May we someday live in a place where the names of Abraham, Sarah, and Hagar are intrinsically linked and instinctively recognized as members of the same family. And may we be blessed with the spirit of patience, humility, and forgiveness until we arrive at that place.


The Kindness of Strangers

It’s remarkable when it comes together.

Commitment plus passion equals results.

By the time I saw a writing project on Facebook last December, I had already lost the commitment to write. I had lost the passion. Although ideas were still percolating in my head, my blog sat idle. I was indifferent. Unmotivated. Lethargic. (Even in a slump, adjectives are not hard to come by.)

Over a thousand Facebook users responded to this inexplicable challenge called, My 500 Words. Write 500 words, every day, for 30 days. 500 words. Every day.

I am one of those Facebook users who took up the challenge. If you’re a follower of my blog about Jewish-Muslim relations, you’ve seen new posts this week following my six month hiatus. The commitment and passion are back. Remarkably.

Those of us still engaged in this daily writing ritual—it’s hard to know how many have dropped out—are developing content for novels, blogs, plays, and journals.

Anyone can share his or her work on a private Facebook page dedicated to this project. Kudos to those writers who put themselves out there like a dangling piñata.

I’m amazed at the candor and authenticity with which participants tell the most intimate details of their lives. It’s even more astounding that these traumatic experiences are often expressed as inspirational turning points. In turn, these stories become inspirational for the reader. Because I have no context for these stories, the posts often read like fictional narratives. They touch me in the way good literature touches me and makes me feel I’m walking through the door into someone’s home.

As we hit the halfway point of this project, more comments began to appear on Facebook about the writing process itself. Many participants say the writing is getting harder. Some push through the wall. Others feel guilty about missing a day or two. Those writers who chastise themselves for perceived failures use the Facebook group as a cyber-confessional, and then others, in turn, offer compassion and encouragement.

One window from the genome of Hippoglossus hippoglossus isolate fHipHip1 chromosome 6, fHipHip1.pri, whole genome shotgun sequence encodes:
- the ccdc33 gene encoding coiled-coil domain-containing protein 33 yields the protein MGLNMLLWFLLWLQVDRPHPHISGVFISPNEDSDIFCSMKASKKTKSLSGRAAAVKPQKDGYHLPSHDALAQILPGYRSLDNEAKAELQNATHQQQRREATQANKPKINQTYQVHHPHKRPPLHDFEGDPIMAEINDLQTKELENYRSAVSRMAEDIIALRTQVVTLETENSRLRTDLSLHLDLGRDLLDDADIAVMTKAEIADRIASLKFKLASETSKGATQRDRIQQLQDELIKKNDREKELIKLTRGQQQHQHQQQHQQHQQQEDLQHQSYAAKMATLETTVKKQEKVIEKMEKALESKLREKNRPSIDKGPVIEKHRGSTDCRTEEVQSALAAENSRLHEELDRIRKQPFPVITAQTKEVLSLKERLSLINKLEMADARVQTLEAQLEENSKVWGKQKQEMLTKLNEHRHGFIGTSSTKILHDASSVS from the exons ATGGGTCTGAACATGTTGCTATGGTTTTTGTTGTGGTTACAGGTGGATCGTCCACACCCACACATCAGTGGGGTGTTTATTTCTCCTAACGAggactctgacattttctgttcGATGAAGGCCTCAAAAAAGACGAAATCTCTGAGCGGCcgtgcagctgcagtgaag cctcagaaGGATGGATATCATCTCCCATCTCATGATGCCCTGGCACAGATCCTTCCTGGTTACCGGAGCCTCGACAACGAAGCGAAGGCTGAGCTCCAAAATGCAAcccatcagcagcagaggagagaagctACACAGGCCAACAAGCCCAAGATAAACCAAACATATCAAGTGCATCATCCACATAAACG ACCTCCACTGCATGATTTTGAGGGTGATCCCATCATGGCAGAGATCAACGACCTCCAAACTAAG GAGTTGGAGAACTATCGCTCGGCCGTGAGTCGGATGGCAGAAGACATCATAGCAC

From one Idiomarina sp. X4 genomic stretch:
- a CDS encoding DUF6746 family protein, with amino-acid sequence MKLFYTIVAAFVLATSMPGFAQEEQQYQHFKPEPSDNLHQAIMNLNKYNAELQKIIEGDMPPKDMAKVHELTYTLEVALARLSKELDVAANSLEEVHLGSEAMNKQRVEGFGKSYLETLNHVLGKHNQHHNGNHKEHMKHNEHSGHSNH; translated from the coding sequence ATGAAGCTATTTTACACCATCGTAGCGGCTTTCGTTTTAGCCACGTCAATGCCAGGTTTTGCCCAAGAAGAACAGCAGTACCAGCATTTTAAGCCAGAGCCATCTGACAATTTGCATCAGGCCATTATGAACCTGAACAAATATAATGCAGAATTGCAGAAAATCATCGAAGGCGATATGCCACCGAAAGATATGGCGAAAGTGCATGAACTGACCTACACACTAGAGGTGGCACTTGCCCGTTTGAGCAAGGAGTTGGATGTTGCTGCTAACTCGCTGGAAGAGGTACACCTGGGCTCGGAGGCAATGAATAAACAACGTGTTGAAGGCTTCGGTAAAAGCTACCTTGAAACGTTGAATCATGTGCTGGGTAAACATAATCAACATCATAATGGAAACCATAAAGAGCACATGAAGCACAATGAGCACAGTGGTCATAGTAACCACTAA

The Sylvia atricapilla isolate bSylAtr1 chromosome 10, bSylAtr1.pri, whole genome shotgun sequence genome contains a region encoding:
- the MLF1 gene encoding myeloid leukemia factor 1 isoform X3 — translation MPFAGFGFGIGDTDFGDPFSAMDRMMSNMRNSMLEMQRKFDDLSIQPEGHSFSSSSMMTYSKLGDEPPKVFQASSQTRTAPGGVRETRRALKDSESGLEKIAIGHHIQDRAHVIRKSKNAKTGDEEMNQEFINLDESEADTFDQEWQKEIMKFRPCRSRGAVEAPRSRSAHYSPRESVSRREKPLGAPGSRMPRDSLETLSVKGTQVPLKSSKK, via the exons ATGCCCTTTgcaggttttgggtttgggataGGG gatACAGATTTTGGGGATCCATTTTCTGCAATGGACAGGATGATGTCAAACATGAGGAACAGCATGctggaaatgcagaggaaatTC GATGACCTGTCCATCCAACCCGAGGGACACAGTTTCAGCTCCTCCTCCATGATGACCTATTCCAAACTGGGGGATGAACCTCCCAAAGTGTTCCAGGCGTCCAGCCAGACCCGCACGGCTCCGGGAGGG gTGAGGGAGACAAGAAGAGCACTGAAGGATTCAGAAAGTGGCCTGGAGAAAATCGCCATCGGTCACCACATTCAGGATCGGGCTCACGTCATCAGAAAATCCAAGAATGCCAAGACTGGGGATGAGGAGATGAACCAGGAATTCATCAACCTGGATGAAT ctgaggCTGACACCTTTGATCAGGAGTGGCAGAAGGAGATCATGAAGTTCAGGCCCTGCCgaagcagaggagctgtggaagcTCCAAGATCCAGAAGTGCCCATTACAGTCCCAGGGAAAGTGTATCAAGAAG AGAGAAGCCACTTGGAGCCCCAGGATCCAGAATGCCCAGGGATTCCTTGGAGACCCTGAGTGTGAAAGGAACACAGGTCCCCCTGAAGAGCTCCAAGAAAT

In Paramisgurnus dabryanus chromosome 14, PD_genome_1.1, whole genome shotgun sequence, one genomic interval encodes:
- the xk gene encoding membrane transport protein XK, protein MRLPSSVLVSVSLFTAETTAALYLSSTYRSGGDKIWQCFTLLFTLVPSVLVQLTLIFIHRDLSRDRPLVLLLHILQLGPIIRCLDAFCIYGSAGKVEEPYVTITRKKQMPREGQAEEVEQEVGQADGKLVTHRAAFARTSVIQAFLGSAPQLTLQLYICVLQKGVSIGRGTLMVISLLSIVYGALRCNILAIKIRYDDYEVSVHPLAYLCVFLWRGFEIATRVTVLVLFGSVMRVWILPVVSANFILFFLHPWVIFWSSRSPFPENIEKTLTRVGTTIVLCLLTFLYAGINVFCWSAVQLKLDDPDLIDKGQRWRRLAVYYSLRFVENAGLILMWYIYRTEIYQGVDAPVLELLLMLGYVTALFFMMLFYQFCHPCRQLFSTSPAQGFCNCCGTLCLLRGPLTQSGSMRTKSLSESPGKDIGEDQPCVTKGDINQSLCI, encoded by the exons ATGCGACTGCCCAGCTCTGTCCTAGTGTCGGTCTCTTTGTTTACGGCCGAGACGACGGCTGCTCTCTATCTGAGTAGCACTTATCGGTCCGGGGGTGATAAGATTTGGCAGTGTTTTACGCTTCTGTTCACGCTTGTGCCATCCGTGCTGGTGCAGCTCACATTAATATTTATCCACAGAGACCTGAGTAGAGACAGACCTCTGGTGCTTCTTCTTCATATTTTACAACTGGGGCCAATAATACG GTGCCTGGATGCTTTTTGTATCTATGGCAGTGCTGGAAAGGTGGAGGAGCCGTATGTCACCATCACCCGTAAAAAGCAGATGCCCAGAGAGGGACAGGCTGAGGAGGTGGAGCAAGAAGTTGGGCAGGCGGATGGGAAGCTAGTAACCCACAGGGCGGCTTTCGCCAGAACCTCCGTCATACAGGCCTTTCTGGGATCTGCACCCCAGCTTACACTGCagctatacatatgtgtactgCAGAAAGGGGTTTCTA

Therein lies the extraordinary part of this endeavor. Writers write and share. Other writers read and comment. An online dialogue ensues, sometimes for 24 or 36 hours as other writers/readers weigh-in on an article or question. Since Facebook is set up to notify commenters when someone joins the conversation, the engagement flows naturally. A response here. A word of encouragement there. A helpful link. A shared moment of frustration. A tiny joke to break the tension.

A community forms.

I don’t personally know Jeff Goins, the impresario behind this initiative, except through Jeff’s weekly blog that I acknowledge I read only sporadically. But Jeff has built something here that I bet even he could not have imagined.

This is not simply a community of writers.

This is a writing community of compassionate strangers.

After more than two weeks of writing, we’re still basically a group of fifteen hundred people who don’t know each other. Every day, as strangers we appear at the FB town center, share our common goal of hitting the 500 word quota, and make ourselves available to each other for a brief time.

This is not bowling alone where adults continue to aim for the ten pins but eschew the camaraderie of the league. This, in fact, is just the opposite of bowling alone.

Writing is an isolated and isolating activity. Yet Goins has defied the odds. He’s created a community, in the best sense of the word, where writers retreat as needed to execute their craft, and then return, as needed, to rejoin a supportive, empathetic network of peers.

Azar Nafisi, author of Reading Lolita in Tehran and one of my favorite writers because she extols the empathetic value of literature, writes, “The reason I am so popular is that I give others back what they need to find in themselves. You need me not because I tell you what I want you to do but because I articulate and justify what you want to do.”

My 500 Words and the artists in this community articulate and justify what I already know I want to do.